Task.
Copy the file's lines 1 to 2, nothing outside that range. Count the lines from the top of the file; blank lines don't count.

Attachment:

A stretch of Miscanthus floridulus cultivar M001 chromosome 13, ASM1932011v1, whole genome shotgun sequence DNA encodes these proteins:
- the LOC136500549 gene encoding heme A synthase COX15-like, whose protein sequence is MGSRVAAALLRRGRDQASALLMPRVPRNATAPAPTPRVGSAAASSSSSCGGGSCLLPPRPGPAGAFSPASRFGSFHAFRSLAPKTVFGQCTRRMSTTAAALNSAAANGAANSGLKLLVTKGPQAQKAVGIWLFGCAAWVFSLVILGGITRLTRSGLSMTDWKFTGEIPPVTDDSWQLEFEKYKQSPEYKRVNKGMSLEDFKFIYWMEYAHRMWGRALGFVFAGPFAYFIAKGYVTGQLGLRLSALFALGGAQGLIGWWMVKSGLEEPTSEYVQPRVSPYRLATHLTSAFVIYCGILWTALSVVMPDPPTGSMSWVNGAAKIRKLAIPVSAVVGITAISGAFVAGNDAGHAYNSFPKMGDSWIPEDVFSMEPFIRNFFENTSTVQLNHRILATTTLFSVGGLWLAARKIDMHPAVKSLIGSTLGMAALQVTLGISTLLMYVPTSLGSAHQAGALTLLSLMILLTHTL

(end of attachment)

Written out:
A stretch of Miscanthus floridulus cultivar M001 chromosome 13, ASM1932011v1, whole genome shotgun sequence DNA encodes these proteins:
- the LOC136500549 gene encoding heme A synthase COX15-like, whose protein sequence is MGSRVAAALLRRGRDQASALLMPRVPRNATAPAPTPRVGSAAASSSSSCGGGSCLLPPRPGPAGAFSPASRFGSFHAFRSLAPKTVFGQCTRRMSTTAAALNSAAANGAANSGLKLLVTKGPQAQKAVGIWLFGCAAWVFSLVILGGITRLTRSGLSMTDWKFTGEIPPVTDDSWQLEFEKYKQSPEYKRVNKGMSLEDFKFIYWMEYAHRMWGRALGFVFAGPFAYFIAKGYVTGQLGLRLSALFALGGAQGLIGWWMVKSGLEEPTSEYVQPRVSPYRLATHLTSAFVIYCGILWTALSVVMPDPPTGSMSWVNGAAKIRKLAIPVSAVVGITAISGAFVAGNDAGHAYNSFPKMGDSWIPEDVFSMEPFIRNFFENTSTVQLNHRILATTTLFSVGGLWLAARKIDMHPAVKSLIGSTLGMAALQVTLGISTLLMYVPTSLGSAHQAGALTLLSLMILLTHTL